Misleading information on e-cigarettes risks lives

Misleading information on e-cigarettes risks lives
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As the popularity of e-cigarettes has surged in recent years, so has the public’s confusion over the health risks these products pose.

Last year, more than 10 million American adults used e-cigarettes, or “vaped,” and e-cigarette use has rapidly grown among teens. 

Meanwhile, some surveys indicate that the majority of Americans believe e-cigarettes are as harmful as combustible cigarettes, with an additional 10 percent believing e-cigarettes are more dangerous than combustible cigarettes. In addition, the share of Americans with these beliefs has grown sharply in recent years.

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The truth is that e-cigarettes are less dangerous than traditional cigarettes and other combustible tobacco products. In contrast to combustible cigarettes, e-cigarettes deliver nicotine through a vaporized propylene-glycol solution, not through burning tobacco. Users inhale the aerosol, which contains far fewer toxic chemicals than the tar found in smoke from conventional cigarettes.

According to a review of scientific evidence by Public Health England, the U.K.’s equivalent of our CDC, e-cigarettes are 95 percent less harmful than conventional cigarettes. While that determination has come under fire, there’s little question at this point that e-cigarettes are less harmful than regular smoking.

E-cigarettes are by no means safe. In addition to addictive nicotine, some reports suggest that e-cigarette vapor can contain heavy metals, toxic flavorings, carcinogens, and particulates. Studies of e-cigarette users have documented increased levels of oxidative stress, impaired respiratory function, and light-headedness, among other effects.

But while e-cigarettes are not benign, a growing number of health organizations, including the Royal College of Physicians, National Academies of Science, Engineering, and Medicine, and American Cancer Society, have joined Public Health England in recognizing that e-cigarettes are safer than traditional cigarettes and can play a role in tobacco harm reduction.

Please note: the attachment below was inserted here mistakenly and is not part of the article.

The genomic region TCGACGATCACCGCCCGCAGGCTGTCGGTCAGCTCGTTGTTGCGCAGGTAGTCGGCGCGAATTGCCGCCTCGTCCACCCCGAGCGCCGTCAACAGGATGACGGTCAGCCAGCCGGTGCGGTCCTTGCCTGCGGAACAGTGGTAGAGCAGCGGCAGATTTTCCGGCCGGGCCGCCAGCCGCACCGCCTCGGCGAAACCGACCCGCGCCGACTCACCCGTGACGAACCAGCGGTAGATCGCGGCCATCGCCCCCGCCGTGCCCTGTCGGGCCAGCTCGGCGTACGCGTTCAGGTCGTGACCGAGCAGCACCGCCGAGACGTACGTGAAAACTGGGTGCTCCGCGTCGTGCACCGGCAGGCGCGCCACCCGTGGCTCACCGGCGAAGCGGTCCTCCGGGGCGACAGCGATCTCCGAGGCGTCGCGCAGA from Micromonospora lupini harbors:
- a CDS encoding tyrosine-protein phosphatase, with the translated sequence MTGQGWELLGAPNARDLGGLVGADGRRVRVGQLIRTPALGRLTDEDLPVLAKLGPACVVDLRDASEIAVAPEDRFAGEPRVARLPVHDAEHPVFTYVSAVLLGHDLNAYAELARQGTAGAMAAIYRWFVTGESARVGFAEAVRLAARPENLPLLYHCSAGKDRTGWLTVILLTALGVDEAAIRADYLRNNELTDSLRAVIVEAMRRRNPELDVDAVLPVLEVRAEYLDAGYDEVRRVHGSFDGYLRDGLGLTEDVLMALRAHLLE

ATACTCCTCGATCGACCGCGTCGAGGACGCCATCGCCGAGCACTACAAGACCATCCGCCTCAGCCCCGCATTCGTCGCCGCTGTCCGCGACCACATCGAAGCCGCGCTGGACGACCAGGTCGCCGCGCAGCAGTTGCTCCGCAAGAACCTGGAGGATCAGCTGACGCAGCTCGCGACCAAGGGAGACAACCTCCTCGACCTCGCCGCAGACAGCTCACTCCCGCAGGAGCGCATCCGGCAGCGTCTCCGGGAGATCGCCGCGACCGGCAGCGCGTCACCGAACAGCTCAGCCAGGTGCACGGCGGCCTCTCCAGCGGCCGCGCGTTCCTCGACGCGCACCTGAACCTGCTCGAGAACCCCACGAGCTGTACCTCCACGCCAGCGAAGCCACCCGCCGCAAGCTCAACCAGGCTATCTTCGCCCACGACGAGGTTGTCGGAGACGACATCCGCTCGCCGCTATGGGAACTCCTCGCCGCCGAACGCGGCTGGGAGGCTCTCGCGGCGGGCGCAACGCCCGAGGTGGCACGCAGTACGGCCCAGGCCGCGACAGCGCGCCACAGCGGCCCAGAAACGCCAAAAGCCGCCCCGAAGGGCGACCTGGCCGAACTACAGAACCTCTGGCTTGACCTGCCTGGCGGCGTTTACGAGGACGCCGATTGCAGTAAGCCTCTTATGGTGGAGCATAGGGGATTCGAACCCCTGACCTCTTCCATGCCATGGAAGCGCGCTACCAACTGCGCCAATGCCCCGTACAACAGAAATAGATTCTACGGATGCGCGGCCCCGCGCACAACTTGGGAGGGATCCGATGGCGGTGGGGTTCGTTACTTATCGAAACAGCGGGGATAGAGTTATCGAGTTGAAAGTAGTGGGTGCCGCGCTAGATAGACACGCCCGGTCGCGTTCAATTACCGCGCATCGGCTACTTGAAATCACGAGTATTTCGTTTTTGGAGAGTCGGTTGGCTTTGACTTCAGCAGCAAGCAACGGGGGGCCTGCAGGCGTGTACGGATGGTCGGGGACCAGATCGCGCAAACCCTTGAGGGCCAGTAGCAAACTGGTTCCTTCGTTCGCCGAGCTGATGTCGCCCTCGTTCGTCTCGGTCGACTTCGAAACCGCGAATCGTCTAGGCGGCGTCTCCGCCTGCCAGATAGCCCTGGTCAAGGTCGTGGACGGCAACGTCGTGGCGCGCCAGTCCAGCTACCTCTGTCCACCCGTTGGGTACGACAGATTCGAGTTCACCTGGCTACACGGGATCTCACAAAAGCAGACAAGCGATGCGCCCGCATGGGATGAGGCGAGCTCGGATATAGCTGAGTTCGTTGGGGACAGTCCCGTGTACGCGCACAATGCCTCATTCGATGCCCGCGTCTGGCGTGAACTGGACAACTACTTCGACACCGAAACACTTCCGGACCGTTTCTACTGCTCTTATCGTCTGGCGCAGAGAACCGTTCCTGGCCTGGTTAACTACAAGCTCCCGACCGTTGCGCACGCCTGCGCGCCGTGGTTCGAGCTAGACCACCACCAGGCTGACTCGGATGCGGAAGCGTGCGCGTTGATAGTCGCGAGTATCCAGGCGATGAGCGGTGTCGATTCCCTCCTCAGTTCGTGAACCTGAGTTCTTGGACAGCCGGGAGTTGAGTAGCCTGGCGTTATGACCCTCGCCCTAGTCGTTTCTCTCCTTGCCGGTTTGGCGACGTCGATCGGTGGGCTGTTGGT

So why is public opinion so at odds with scientific consensus? Much of the confusion stems from public health agencies and nonprofits that peddle misleading or outright incorrect information about the threat e-cigarettes represent, often lumping e-cigarettes in with much more dangerous tobacco products.

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Earlier this year, the Pennsylvania Department of Health tweeted, “E-cigarettes, e-cigs, ehookahs, mods, vape pens or vapes — whatever you call them, they are NOT safer than other tobacco products.” Similarly, the FDA states that “All tobacco products are harmful to your health, despite what they taste, smell, or look like,” without making any distinction between the relative risks of different products.

Public health advocates might argue that these tactics are justified as a means of discouraging non-smokers, particularly young people, from trying e-cigarettes, developing a nicotine dependency, and potentially transitioning to more harmful combustible tobacco products. But while smoking initiation through e-cigarette use is a valid concern, spreading vague or misleading information about e-cigarette risks also discourages smokers from trying safer alternatives.

Cigarette smoking kills nearly half a million Americans each year, and most cessation treatments are disappointingly ineffective. However, a recent randomized trial suggests that e-cigarettes may be nearly twice as effective as other nicotine replacement therapies (like patches and gum) at getting smokers to kick the habit. There are signs that e-cigarettes have already helped millions of Americans quit smoking, saving countless lives. As e-cigarette use rose over the last five years, for example, smoking rates dropped to record lows.

A recent study found that, even under worst-case assumptions, e-cigarettes will still deliver public health benefits.

Public health advocates should give consumers the facts about e-cigarettes. By equating the health risks of e-cigarettes and combustible cigarettes and failing to acknowledge the different relative risks of these products, authority figures are doing a disservice to the millions of smokers who may be seeking a safer alternative but are misled into believing there is no health benefit from switching to e-cigarettes. The consequences of these actions are clear: Fewer smokers will quit and more will die.

Liam Sigaud works on economic policy and research for the American Consumer Institute, a nonprofit educational and research organization.